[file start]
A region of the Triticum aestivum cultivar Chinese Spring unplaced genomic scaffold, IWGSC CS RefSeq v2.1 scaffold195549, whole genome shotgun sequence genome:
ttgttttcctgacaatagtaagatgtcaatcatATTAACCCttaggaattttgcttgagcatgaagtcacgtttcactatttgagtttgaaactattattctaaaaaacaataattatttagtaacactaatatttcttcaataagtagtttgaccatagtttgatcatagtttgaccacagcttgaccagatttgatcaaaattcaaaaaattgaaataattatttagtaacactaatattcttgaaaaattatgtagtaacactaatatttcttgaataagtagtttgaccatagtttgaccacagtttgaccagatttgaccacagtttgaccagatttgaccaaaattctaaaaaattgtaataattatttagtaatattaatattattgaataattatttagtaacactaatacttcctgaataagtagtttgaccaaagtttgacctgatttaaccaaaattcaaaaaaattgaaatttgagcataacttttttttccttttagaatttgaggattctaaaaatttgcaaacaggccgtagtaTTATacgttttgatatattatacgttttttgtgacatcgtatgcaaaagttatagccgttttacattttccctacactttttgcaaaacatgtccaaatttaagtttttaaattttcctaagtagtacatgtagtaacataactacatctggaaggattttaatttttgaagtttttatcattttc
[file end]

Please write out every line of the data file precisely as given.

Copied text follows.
A region of the Triticum aestivum cultivar Chinese Spring unplaced genomic scaffold, IWGSC CS RefSeq v2.1 scaffold195549, whole genome shotgun sequence genome:
ttgttttcctgacaatagtaagatgtcaatcatATTAACCCttaggaattttgcttgagcatgaagtcacgtttcactatttgagtttgaaactattattctaaaaaacaataattatttagtaacactaatatttcttcaataagtagtttgaccatagtttgatcatagtttgaccacagcttgaccagatttgatcaaaattcaaaaaattgaaataattatttagtaacactaatattcttgaaaaattatgtagtaacactaatatttcttgaataagtagtttgaccatagtttgaccacagtttgaccagatttgaccacagtttgaccagatttgaccaaaattctaaaaaattgtaataattatttagtaatattaatattattgaataattatttagtaacactaatacttcctgaataagtagtttgaccaaagtttgacctgatttaaccaaaattcaaaaaaattgaaatttgagcataacttttttttccttttagaatttgaggattctaaaaatttgcaaacaggccgtagtaTTATacgttttgatatattatacgttttttgtgacatcgtatgcaaaagttatagccgttttacattttccctacactttttgcaaaacatgtccaaatttaagtttttaaattttcctaagtagtacatgtagtaacataactacatctggaaggattttaatttttgaagtttttatcattttc